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The Goblin Shark

Goblin Sharks! Yes that’s right a goblin shark. Whatever you’re imagining it’s worse. Because this is one weird looking shark. With pink skin, a round body, small fins, and a protractible jaw, meaning a jaw that can extend or protrude from the front of the face, it‘s easy to see why it got its name.


The shark has also been called a “living fossil,” because it’s classified as an “Extant” or in layman’s terms, a Lazarus Species. Meaning that they thought it had been extinct years and years ago, but it turns out, surprise! The ocean is huge and they were just hiding in small numbers. Go figure.



Goblin Sharks are primarily located in a small section of the Pacific Ocean

We don’t have too much information on this wild looking shark because they’re so rare, in fact they’re so rare we’ve never seen a living female shark of this species in the wild. But what we do know is that they’re not the most functional shark out there. Its skeleton is reduced and poorly calcified the muscle blocks along its sides are weakly developed. It’s small fins and fatter body make it a slow swimming shark and it’s known to have poor eyesight. It can however, unlike other deep sea sharks, change the size of its pupils to utilize whatever eyesight it can.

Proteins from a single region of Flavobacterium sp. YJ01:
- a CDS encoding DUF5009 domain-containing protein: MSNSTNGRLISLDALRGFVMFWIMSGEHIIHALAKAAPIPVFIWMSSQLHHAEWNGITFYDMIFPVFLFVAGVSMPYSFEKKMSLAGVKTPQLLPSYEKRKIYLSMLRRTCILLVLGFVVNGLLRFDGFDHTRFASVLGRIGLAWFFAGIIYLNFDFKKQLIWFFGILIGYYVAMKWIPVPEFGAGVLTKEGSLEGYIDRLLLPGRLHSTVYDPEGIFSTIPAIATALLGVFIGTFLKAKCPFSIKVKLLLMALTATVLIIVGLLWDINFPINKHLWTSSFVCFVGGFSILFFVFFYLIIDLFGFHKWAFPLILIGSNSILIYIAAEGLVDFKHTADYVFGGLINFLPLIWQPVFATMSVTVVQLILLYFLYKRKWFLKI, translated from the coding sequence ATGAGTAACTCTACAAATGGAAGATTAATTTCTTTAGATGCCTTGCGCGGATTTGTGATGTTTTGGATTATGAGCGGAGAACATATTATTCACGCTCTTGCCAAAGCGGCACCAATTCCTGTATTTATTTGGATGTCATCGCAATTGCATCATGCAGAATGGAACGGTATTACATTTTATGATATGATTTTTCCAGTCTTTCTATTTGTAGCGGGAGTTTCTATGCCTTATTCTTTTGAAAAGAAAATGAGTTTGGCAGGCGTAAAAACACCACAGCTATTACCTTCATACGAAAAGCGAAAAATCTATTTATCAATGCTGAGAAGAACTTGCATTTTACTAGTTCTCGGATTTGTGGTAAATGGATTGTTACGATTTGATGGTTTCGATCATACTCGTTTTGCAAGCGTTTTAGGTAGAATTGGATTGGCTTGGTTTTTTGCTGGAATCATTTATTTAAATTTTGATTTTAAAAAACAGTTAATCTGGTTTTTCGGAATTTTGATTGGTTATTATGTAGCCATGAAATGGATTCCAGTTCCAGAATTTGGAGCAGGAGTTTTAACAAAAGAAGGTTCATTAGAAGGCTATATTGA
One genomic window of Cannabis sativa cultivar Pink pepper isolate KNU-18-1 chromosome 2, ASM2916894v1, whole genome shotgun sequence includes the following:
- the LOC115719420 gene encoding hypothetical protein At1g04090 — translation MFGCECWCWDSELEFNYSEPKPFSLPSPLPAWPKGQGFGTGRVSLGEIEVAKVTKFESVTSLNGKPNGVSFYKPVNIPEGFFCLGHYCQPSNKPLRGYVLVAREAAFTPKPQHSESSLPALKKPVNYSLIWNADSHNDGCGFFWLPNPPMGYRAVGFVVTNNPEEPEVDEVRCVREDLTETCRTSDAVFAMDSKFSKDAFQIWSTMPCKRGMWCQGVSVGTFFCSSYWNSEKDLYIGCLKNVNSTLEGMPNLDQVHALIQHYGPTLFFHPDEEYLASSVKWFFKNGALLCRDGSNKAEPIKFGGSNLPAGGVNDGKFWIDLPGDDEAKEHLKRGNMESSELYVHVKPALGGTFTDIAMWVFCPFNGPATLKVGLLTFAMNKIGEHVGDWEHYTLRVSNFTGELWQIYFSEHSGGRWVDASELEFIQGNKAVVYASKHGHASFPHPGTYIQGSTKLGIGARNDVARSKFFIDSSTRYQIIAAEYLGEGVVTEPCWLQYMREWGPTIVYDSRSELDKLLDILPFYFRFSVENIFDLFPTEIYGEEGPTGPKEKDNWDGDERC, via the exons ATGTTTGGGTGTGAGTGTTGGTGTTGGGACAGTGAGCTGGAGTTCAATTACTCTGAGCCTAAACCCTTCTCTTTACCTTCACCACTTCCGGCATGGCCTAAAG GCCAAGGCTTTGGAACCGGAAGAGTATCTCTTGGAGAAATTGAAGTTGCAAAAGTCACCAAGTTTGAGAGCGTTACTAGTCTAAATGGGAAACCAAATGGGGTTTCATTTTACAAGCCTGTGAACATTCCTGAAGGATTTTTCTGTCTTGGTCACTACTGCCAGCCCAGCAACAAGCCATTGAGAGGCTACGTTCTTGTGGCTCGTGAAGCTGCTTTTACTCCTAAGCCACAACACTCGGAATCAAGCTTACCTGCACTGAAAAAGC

Photo: The Australian Museum

Due to its poorer eyesight this shark species primarily forages or ambushes its prey. Eating mainly crustaceans and other smaller creatures near the sea floor. Its long snout is able to sense small electric fields produced by prey then shoot out its bizarre jaw and capture its meal. Its teeth are long, finely grooved, and razor sharp; except for the back rows which are flattened for crushing power. When the shark bites it essentially catapults its jaw outwards while at the same time a tongue like appendage on the floor of the creatures mouth drops down which causes the shark to suck in water along with its prey. The lower jaw has a velocity about two times greater than the upper jaw because it not only protrudes forward, but also swings upward to capture the prey making it a pretty powerful bite considering the other weaknesses this shark has.

This “catapult” style of feeding could be an adaptation to compensate for poor swimming ability by allowing the goblin shark to catch elusive, fast prey without having to chase after the prey.


If you want to learn more about this insane looking shark the Australian Museum has a really cool online exhibit for this one of a kind shark check it out below!





Photo: The Australian Museum













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